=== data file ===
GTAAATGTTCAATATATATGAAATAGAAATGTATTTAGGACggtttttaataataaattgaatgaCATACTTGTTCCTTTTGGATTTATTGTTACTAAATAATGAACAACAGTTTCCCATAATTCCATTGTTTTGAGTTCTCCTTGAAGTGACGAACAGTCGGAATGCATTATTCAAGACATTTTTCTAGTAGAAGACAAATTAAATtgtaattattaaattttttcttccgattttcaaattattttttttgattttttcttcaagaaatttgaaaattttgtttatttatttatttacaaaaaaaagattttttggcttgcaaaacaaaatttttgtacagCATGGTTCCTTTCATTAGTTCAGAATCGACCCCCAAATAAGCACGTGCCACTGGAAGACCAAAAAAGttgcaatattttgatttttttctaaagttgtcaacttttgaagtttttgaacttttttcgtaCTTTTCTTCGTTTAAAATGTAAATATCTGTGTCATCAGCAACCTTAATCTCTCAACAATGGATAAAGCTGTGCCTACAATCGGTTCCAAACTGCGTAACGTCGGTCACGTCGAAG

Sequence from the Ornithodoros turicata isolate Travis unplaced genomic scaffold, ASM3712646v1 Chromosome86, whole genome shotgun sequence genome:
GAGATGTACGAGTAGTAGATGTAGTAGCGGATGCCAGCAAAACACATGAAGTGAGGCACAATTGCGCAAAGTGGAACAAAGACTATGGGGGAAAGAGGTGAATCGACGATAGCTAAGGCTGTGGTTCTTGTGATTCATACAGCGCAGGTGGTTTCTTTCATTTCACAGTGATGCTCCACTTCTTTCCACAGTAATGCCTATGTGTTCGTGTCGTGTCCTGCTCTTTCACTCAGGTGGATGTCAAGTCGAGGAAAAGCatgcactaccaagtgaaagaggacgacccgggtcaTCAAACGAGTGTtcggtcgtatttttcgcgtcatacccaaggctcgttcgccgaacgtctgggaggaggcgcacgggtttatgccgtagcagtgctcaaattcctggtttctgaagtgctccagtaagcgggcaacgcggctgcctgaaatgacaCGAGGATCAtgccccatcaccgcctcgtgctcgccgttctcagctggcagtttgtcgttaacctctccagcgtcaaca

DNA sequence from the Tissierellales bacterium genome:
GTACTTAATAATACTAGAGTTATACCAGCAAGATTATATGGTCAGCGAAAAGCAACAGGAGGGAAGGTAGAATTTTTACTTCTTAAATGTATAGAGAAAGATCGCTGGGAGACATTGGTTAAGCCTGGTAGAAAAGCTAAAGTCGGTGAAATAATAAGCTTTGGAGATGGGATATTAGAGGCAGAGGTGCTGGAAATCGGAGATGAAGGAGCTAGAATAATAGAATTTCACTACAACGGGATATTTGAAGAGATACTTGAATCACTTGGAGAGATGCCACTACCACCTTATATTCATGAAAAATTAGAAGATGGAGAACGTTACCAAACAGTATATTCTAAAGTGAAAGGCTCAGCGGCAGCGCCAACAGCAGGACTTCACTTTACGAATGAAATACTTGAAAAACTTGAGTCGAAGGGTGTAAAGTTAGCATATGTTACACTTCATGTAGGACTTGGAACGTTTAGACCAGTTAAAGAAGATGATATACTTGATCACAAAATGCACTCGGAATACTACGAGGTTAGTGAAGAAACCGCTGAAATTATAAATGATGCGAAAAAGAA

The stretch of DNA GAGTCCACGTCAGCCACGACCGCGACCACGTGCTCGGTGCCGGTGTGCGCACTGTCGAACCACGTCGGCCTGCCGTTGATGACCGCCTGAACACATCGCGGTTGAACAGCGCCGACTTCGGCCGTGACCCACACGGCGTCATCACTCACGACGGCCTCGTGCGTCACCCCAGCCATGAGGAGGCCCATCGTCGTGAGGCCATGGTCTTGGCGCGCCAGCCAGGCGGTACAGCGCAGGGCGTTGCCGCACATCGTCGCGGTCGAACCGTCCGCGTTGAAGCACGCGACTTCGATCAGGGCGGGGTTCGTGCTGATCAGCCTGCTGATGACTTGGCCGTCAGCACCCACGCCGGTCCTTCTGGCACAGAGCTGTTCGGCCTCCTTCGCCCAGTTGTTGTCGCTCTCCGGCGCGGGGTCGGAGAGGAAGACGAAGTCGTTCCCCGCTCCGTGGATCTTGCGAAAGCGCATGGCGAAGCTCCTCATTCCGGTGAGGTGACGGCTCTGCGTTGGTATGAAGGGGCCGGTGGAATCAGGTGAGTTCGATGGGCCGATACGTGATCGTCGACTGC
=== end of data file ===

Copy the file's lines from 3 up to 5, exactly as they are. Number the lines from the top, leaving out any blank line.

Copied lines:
GAGATGTACGAGTAGTAGATGTAGTAGCGGATGCCAGCAAAACACATGAAGTGAGGCACAATTGCGCAAAGTGGAACAAAGACTATGGGGGAAAGAGGTGAATCGACGATAGCTAAGGCTGTGGTTCTTGTGATTCATACAGCGCAGGTGGTTTCTTTCATTTCACAGTGATGCTCCACTTCTTTCCACAGTAATGCCTATGTGTTCGTGTCGTGTCCTGCTCTTTCACTCAGGTGGATGTCAAGTCGAGGAAAAGCatgcactaccaagtgaaagaggacgacccgggtcaTCAAACGAGTGTtcggtcgtatttttcgcgtcatacccaaggctcgttcgccgaacgtctgggaggaggcgcacgggtttatgccgtagcagtgctcaaattcctggtttctgaagtgctccagtaagcgggcaacgcggctgcctgaaatgacaCGAGGATCAtgccccatcaccgcctcgtgctcgccgttctcagctggcagtttgtcgttaacctctccagcgtcaaca

DNA sequence from the Tissierellales bacterium genome:
GTACTTAATAATACTAGAGTTATACCAGCAAGATTATATGGTCAGCGAAAAGCAACAGGAGGGAAGGTAGAATTTTTACTTCTTAAATGTATAGAGAAAGATCGCTGGGAGACATTGGTTAAGCCTGGTAGAAAAGCTAAAGTCGGTGAAATAATAAGCTTTGGAGATGGGATATTAGAGGCAGAGGTGCTGGAAATCGGAGATGAAGGAGCTAGAATAATAGAATTTCACTACAACGGGATATTTGAAGAGATACTTGAATCACTTGGAGAGATGCCACTACCACCTTATATTCATGAAAAATTAGAAGATGGAGAACGTTACCAAACAGTATATTCTAAAGTGAAAGGCTCAGCGGCAGCGCCAACAGCAGGACTTCACTTTACGAATGAAATACTTGAAAAACTTGAGTCGAAGGGTGTAAAGTTAGCATATGTTACACTTCATGTAGGACTTGGAACGTTTAGACCAGTTAAAGAAGATGATATACTTGATCACAAAATGCACTCGGAATACTACGAGGTTAGTGAAGAAACCGCTGAAATTATAAATGATGCGAAAAAGAA